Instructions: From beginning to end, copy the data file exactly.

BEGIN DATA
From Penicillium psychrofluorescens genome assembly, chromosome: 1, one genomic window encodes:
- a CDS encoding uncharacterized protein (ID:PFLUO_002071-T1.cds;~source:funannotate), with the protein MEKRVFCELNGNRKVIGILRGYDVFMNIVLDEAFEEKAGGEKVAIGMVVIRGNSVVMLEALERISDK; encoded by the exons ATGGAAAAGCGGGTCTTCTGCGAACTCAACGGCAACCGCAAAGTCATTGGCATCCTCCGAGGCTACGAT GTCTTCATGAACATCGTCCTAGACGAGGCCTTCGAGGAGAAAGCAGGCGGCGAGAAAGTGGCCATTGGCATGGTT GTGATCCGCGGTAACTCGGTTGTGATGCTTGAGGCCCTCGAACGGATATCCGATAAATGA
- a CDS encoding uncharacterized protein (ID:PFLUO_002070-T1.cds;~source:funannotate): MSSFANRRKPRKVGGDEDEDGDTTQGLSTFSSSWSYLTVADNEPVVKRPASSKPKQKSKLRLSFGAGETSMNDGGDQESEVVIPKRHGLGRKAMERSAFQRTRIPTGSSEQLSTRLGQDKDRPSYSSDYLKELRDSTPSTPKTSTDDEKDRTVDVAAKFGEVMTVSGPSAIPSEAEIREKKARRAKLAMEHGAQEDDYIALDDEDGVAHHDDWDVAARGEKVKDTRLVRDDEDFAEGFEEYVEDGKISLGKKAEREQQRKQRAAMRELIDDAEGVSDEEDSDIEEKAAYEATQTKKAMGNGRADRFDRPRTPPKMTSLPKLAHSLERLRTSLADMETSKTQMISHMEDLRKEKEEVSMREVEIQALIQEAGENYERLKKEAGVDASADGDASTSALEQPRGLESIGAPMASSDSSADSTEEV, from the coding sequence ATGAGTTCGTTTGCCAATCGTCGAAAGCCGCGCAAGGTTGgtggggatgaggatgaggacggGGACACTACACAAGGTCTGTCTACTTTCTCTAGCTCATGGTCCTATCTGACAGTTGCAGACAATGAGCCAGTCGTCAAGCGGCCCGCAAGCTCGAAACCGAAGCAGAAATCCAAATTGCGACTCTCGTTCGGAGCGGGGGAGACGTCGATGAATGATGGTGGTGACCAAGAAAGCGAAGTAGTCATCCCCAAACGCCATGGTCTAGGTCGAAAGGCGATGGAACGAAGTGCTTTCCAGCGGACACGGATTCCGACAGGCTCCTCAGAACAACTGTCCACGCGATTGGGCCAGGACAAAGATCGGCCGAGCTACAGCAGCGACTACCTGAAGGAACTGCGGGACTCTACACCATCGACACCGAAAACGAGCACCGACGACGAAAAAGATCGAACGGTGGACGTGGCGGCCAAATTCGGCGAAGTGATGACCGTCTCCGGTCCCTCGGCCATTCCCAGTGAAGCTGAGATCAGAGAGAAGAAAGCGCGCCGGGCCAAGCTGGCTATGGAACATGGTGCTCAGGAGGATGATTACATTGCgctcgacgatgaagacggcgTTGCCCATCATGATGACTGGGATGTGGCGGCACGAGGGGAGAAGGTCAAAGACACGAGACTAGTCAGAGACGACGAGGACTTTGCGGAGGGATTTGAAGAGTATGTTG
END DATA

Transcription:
From Penicillium psychrofluorescens genome assembly, chromosome: 1, one genomic window encodes:
- a CDS encoding uncharacterized protein (ID:PFLUO_002071-T1.cds;~source:funannotate), with the protein MEKRVFCELNGNRKVIGILRGYDVFMNIVLDEAFEEKAGGEKVAIGMVVIRGNSVVMLEALERISDK; encoded by the exons ATGGAAAAGCGGGTCTTCTGCGAACTCAACGGCAACCGCAAAGTCATTGGCATCCTCCGAGGCTACGAT GTCTTCATGAACATCGTCCTAGACGAGGCCTTCGAGGAGAAAGCAGGCGGCGAGAAAGTGGCCATTGGCATGGTT GTGATCCGCGGTAACTCGGTTGTGATGCTTGAGGCCCTCGAACGGATATCCGATAAATGA
- a CDS encoding uncharacterized protein (ID:PFLUO_002070-T1.cds;~source:funannotate): MSSFANRRKPRKVGGDEDEDGDTTQGLSTFSSSWSYLTVADNEPVVKRPASSKPKQKSKLRLSFGAGETSMNDGGDQESEVVIPKRHGLGRKAMERSAFQRTRIPTGSSEQLSTRLGQDKDRPSYSSDYLKELRDSTPSTPKTSTDDEKDRTVDVAAKFGEVMTVSGPSAIPSEAEIREKKARRAKLAMEHGAQEDDYIALDDEDGVAHHDDWDVAARGEKVKDTRLVRDDEDFAEGFEEYVEDGKISLGKKAEREQQRKQRAAMRELIDDAEGVSDEEDSDIEEKAAYEATQTKKAMGNGRADRFDRPRTPPKMTSLPKLAHSLERLRTSLADMETSKTQMISHMEDLRKEKEEVSMREVEIQALIQEAGENYERLKKEAGVDASADGDASTSALEQPRGLESIGAPMASSDSSADSTEEV, from the coding sequence ATGAGTTCGTTTGCCAATCGTCGAAAGCCGCGCAAGGTTGgtggggatgaggatgaggacggGGACACTACACAAGGTCTGTCTACTTTCTCTAGCTCATGGTCCTATCTGACAGTTGCAGACAATGAGCCAGTCGTCAAGCGGCCCGCAAGCTCGAAACCGAAGCAGAAATCCAAATTGCGACTCTCGTTCGGAGCGGGGGAGACGTCGATGAATGATGGTGGTGACCAAGAAAGCGAAGTAGTCATCCCCAAACGCCATGGTCTAGGTCGAAAGGCGATGGAACGAAGTGCTTTCCAGCGGACACGGATTCCGACAGGCTCCTCAGAACAACTGTCCACGCGATTGGGCCAGGACAAAGATCGGCCGAGCTACAGCAGCGACTACCTGAAGGAACTGCGGGACTCTACACCATCGACACCGAAAACGAGCACCGACGACGAAAAAGATCGAACGGTGGACGTGGCGGCCAAATTCGGCGAAGTGATGACCGTCTCCGGTCCCTCGGCCATTCCCAGTGAAGCTGAGATCAGAGAGAAGAAAGCGCGCCGGGCCAAGCTGGCTATGGAACATGGTGCTCAGGAGGATGATTACATTGCgctcgacgatgaagacggcgTTGCCCATCATGATGACTGGGATGTGGCGGCACGAGGGGAGAAGGTCAAAGACACGAGACTAGTCAGAGACGACGAGGACTTTGCGGAGGGATTTGAAGAGTATGTTG